Semiconductor shortages will continue to affect Porsche throughout 2023, according to Arno Antlitz, Volkswagen's chief financial officer, but supply should improve the following year.

"We expect a better supply in 2023, but we expect easing of the shortages only to kick in in 2024," Antlitz told CNBC's Annette Weisbach.

The comments were made as Antlitz reflected on Porsche shares making their stock market debut in Frankfurt.

— Hannah Ward-Glenton

Euro zone economic sentiment continues to deteriorate

The European Commission's economic sentiment indicator, which aggregates business and consumer confidence surveys, fell to 93.7 in September from 97.3 in August, its lowest point since November 2020.

Confidence plummeted across economic sectors amid a broad increase in inflation expectations, despite the European Central Bank's commitment to interest rate hikes in order to rein in soaring prices.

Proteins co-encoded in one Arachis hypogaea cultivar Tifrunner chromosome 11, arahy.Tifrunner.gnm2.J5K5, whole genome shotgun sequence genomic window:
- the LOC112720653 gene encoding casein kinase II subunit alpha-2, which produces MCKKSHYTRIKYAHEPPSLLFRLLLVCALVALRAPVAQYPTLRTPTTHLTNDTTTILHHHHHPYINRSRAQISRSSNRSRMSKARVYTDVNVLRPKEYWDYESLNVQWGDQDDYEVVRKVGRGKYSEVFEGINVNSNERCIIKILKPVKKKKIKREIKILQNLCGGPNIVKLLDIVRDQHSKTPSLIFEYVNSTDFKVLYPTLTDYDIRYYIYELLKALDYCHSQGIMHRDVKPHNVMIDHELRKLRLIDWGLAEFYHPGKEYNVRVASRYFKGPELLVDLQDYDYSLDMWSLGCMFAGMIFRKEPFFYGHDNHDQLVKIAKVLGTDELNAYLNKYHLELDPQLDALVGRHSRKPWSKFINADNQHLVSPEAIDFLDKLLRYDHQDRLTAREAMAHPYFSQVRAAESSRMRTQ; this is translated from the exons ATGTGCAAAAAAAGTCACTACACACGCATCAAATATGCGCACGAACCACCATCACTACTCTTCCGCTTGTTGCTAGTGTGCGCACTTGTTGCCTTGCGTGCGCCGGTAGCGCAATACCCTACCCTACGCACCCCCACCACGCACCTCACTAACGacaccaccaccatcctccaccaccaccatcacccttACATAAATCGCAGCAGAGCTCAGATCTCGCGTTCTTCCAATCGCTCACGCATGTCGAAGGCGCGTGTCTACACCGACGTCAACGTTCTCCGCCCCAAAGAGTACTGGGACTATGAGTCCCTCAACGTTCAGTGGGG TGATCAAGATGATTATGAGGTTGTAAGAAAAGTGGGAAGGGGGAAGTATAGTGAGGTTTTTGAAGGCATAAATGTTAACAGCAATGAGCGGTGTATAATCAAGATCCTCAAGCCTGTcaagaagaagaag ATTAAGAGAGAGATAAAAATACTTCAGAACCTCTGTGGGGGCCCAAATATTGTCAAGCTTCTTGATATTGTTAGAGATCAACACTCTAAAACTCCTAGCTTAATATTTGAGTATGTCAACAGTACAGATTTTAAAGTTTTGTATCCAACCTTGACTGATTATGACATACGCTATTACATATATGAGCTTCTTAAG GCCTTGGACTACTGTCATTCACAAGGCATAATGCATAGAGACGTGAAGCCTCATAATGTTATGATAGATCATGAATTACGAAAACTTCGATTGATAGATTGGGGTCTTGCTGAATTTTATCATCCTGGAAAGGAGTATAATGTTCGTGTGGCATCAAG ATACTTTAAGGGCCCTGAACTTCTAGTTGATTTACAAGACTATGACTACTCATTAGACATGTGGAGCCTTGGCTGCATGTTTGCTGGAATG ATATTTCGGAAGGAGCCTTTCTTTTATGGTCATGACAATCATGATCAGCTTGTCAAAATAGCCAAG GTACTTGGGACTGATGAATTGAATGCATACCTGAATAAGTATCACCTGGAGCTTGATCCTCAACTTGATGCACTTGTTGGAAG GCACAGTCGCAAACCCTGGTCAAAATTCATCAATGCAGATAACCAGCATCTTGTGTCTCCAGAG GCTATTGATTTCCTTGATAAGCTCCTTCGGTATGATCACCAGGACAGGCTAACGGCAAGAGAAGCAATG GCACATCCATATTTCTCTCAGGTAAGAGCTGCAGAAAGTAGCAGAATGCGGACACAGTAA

- Elliot Smith

Porsche shares rise in Frankfurt market debut

Porsche shares increased almost 2% above its IPO price in its stock market debut on Thursday, in what's being billed as one of Europe's biggest ever public offerings.

Shares in the luxury carmaker initially traded at 84 euros ($81) at the start of the day.

Shares had been priced at the top end of their range late Wednesday, putting the company value up to 75 billion euros.

Read CNBC's full coverage here.

— Hannah Ward-Glenton

Stocks on the move: Rational up 12%, Barratt Developments down 9%